DOI: 10.4103/tjp.tjp_32_23 ISSN: 2772-8706

An explorative study comparing the burden of the caregivers of patients with mood disorders and alcohol dependence syndrome

Arudra Gopalakrishnan, Niveditha Vasireddy, Vidya Sanapala



Alcohol dependence syndrome (ADS) and mood disorders, such as bipolar disorder and depression, are psychiatric disorders punctuated by many relapses and remissions. Patients suffering from these disorders impose a considerable burden on their caregivers. The burden includes multiple responsibilities such as financial costs and physical care of the patient while compromising on their freedom. Due to their nature of relapses and chronicity, they also harm the caregiver’s mental health. Hence, our attempt to study and compare the caregiver burden imposed by mood disorders and ADS.

Aims and Objectives:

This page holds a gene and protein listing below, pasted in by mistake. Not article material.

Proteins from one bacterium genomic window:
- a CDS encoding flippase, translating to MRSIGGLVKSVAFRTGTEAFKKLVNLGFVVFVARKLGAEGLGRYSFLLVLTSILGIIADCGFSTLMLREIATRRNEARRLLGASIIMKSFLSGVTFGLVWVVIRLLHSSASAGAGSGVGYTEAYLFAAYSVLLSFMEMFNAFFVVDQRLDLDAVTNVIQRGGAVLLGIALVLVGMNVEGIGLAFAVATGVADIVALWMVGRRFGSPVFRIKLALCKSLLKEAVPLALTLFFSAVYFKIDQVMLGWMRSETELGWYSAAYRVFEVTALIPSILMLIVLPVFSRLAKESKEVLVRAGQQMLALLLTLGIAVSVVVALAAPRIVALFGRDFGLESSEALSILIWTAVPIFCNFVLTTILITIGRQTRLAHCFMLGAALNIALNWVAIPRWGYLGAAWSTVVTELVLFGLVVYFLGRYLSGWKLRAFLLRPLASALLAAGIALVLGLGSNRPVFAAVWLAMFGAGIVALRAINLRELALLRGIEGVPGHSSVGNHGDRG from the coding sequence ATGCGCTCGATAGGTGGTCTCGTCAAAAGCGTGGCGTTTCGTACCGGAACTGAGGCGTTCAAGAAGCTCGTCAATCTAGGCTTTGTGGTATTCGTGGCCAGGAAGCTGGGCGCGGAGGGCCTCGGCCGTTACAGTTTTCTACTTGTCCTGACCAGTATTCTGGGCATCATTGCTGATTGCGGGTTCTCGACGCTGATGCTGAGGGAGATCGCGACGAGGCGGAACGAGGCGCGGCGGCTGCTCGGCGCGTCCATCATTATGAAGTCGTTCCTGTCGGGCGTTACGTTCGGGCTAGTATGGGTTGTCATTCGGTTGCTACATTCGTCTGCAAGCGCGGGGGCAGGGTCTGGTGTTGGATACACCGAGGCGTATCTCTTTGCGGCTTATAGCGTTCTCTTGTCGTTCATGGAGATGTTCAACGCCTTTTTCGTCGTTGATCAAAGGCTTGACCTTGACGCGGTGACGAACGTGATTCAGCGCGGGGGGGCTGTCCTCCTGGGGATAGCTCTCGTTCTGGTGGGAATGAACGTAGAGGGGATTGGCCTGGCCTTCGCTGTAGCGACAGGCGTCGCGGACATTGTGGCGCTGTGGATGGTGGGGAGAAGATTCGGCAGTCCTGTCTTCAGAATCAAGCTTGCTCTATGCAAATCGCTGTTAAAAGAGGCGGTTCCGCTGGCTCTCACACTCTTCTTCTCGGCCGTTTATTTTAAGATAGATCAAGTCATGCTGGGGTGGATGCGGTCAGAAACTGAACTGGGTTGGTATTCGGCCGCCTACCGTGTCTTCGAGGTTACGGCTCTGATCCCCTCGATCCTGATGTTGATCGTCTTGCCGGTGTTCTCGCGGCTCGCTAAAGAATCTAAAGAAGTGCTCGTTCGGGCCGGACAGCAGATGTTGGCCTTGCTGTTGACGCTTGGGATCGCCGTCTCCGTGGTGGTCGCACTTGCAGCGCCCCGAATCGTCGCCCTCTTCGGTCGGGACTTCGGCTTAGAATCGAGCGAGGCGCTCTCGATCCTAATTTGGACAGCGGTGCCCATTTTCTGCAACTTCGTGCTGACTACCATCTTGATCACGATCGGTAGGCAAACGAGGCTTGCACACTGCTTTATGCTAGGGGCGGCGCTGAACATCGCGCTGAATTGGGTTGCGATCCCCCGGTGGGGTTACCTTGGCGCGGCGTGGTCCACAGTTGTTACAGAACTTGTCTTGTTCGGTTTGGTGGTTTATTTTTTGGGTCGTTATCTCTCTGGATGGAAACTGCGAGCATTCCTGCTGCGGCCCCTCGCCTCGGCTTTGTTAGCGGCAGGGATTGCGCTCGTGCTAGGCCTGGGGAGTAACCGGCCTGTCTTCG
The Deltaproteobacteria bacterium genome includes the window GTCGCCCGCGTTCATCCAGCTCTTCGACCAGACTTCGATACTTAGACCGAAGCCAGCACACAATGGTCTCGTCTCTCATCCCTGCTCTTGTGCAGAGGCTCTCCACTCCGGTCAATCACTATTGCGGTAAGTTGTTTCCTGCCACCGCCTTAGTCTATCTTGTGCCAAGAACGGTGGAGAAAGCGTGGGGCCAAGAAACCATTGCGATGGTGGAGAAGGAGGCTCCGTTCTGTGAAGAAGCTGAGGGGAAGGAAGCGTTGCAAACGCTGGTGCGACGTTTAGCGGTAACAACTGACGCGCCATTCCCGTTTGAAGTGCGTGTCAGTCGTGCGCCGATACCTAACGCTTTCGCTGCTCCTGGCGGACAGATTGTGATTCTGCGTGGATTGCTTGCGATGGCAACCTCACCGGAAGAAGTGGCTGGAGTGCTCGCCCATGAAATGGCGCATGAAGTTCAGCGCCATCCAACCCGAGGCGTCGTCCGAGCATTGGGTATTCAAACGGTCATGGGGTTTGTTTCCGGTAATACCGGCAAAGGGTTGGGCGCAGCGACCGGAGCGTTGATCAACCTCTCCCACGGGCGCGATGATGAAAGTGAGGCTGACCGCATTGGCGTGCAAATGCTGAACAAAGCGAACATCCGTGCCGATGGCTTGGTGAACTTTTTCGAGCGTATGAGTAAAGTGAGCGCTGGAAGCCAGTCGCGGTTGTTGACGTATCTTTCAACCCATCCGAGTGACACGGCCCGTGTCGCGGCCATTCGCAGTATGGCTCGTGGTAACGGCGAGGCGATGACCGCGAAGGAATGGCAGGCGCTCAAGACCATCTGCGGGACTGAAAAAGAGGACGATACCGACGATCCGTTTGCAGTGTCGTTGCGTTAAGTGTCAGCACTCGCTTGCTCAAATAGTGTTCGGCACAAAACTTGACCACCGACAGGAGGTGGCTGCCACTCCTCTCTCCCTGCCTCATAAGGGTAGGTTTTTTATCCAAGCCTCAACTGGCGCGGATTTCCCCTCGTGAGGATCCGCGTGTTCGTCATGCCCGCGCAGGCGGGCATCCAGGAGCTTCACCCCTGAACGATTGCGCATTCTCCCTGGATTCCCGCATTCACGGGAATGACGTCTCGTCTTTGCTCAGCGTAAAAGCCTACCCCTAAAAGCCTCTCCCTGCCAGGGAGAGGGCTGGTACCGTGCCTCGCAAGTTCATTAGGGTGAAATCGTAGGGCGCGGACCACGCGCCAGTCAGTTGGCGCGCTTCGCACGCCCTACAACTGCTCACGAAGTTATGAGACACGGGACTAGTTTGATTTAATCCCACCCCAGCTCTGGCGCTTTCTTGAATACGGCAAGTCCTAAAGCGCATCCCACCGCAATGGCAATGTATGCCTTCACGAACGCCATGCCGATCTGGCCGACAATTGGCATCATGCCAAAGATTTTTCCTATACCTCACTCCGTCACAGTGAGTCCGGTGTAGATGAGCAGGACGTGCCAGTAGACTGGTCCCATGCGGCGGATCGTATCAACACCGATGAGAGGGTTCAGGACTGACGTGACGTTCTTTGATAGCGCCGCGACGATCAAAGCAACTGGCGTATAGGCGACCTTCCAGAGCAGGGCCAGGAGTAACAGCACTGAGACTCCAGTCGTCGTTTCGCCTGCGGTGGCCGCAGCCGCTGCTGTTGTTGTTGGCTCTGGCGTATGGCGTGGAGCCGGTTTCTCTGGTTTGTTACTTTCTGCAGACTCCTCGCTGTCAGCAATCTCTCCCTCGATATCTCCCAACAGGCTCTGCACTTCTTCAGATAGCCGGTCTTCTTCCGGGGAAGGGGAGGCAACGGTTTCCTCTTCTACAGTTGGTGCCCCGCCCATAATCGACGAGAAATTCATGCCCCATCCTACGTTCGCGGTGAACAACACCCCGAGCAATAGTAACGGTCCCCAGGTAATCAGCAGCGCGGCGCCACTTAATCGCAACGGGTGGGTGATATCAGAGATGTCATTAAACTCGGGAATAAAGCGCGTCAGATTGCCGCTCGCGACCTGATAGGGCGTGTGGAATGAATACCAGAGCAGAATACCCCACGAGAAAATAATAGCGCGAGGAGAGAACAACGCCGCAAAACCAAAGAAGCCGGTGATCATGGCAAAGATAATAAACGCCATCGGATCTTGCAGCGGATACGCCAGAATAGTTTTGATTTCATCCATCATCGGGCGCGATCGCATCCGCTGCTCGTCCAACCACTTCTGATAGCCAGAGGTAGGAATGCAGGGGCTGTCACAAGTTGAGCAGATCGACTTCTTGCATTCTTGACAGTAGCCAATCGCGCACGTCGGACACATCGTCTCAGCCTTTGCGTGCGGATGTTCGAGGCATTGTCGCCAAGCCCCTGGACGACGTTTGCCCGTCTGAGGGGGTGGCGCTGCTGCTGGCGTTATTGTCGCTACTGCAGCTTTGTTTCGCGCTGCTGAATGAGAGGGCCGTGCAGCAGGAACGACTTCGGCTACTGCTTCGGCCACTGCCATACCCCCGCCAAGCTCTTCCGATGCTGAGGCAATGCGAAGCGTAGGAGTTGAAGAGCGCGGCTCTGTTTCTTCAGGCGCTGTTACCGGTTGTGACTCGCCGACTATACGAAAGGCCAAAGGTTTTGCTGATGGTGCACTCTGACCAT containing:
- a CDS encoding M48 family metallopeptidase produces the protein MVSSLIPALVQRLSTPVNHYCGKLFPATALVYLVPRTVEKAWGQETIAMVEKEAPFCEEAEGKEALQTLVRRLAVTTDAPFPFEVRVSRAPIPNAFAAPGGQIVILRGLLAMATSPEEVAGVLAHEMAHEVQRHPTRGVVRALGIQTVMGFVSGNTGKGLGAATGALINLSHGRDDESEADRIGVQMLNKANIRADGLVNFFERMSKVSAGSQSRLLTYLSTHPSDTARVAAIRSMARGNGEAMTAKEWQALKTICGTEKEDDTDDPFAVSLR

To study the burden between caregivers of patients with mood disorders and ADS and to identify a significant association, if any, between sociodemographic characteristics and caregiver burden.


It is a cross-sectional hospital-based study. Sixty patients, along with their primary caregivers attending the psychiatry outpatient department at a teaching hospital, were included in the study. Detailed evaluation was done on patients and caregivers using a semi-structured pro forma. The Burden Assessment Schedule is a standardized tool that was used to assess the caregiver burden. Those with severe burden were then screened for psychiatric disorders using the Mini-International Neuropsychiatric Interview.


The burden was similar in caregivers of mood disorders and ADS patients. Only 17% of caregivers were found to have a clinically diagnosable psychiatric illness. Marital relation was more affected by alcohol dependence than mood disorder. Furthermore, caregivers of patients with ADS were more likely to develop psychiatric illnesses. A more significant burden was seen with increased duration of illness, though not significantly.


The mean total burden score being similar in both groups implies that the degree of burden experienced is the same. Most caregivers reported symptoms of anxiety and depression, though not clinically significant.

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